I think my heart is always going to be with the original Basement on 8th Ave.. When I first moved to Nashville it was so the place to play. Mike Grimes (Grimey) — you know, Grimey’s Records — he’s the reason I was ever able to fill a room in Nashville. He put me on New Faces Nights on Tuesdays and just helped me build my audience here and really sort of raised me, for all intensive purposes. I have a deep nostalgia for that place.
The Basement totally rocks.
Oh, it’s the best. There are just so many memories there, like going out and seeing— I remember when I first moved here in 2008. Silver Seas were doing a residency every Monday for four or five Mondays and I came out every week. It was just the best show every single time, going and seeing, I don’t know, the most incredible musicians, especially in Nashville’s kind-of-growing not-country scene.
Would you say the Basement is also probably your favorite place in Nashville to go see a show? Or do you have another favorite for going out to see a show?
That’s so funny, you know, I’ve only been to the Ryman to see a show a couple times — and I’ve never played the Ryman, and I’m going to get the opportunity to play the Ryman April 15 with Wax — but, it’s just such a profoundly religious experience to go see a show there. You can’t even put words to it. It’s in the bone structure, it’s in the blueprint of the Ryman to just be in awe of what’s happening at the Ryman.
And you’re playing there in April, like you mentioned. Can you talk a bit about that? Are you just super excited? I can imagine it must be so exciting.
I am so excited. It’s funny, when I think about it I think my impulse is to be super stressed about it, but I’m actually really excited. I think it’s going to be so special, and so many of my friends are going to be here, and I have some friends and family flying in from all over the country just for that night. These shows have just been so special. The Waxahatchee fanbase— her audience is just, I don’t know, they’ve just been so wonderful to me. I can’t tell you how thankful I am for their— they just are so focused and attentive, and they really give a s— in a really special way. I feel like the Ryman is just going to be such a beautiful night. I’m so excited, it gives me goosebumps just thinking about it.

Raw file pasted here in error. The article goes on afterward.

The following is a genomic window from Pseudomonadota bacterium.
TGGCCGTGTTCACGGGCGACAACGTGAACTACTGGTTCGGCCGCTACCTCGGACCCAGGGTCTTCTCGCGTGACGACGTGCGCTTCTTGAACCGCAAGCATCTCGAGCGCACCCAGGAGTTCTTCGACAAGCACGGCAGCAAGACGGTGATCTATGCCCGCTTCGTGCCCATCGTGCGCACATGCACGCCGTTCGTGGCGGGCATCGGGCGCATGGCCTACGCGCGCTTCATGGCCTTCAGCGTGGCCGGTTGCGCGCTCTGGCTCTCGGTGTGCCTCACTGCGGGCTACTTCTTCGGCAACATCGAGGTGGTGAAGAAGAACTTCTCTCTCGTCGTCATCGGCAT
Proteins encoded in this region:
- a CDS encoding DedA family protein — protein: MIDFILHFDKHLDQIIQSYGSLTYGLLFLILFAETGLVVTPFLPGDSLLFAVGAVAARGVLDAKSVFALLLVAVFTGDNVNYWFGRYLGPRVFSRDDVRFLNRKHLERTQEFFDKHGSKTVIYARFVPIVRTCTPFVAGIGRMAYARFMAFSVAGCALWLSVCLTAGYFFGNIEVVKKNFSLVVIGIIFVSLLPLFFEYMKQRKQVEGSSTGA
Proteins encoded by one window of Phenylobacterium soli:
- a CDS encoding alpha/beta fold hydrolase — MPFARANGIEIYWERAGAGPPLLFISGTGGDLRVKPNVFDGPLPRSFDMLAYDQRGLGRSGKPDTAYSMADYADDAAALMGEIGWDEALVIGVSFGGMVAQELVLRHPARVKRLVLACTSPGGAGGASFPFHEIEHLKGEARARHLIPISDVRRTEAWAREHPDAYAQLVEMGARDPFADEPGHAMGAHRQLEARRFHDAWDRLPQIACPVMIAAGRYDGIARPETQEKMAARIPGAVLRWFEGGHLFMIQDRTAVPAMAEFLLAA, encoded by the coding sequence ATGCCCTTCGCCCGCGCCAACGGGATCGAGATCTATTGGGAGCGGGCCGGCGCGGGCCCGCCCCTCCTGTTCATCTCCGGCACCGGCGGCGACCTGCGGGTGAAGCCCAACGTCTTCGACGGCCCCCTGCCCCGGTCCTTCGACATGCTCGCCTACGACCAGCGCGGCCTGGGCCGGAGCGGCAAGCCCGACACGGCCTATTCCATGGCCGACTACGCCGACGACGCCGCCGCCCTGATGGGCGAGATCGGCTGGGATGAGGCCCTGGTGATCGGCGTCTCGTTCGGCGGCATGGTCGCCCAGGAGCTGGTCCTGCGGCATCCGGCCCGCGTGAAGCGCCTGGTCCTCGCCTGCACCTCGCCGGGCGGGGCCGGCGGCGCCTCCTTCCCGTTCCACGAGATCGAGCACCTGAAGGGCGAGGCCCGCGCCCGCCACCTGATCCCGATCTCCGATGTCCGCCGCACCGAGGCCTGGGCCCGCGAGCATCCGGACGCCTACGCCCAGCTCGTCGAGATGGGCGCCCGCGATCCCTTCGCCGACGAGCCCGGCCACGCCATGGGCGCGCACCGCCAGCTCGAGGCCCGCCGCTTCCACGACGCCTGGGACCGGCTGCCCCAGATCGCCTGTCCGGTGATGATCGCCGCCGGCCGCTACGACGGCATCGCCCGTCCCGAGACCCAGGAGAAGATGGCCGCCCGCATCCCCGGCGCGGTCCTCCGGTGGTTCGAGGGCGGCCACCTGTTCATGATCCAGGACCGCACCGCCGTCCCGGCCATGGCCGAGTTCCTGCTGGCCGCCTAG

Definitely, that’s so exciting. So, lastly, as college students it can be difficult to find a way to navigate school and life in general while also pursuing creative outlets—like music. What would you say to students who are struggling to take the next step or figure out what to do in their creative journeys or careers?
Just don’t stop. “Just don’t stop,” is the best advice that I can even give myself now, or ten years ago, or five years ago, or fifteen years ago. I think I’ve been doing this since, like, 2007. There were so many moments where I was like, “Oh god, it’s not happening immediately, there must be something wrong with xyz,” but, there’s nothing wrong sometimes. It finds everybody in different moments of their life and things happen exactly when they are supposed to happen. I think the longer you stay, the more you have a chance, so just don’t stop.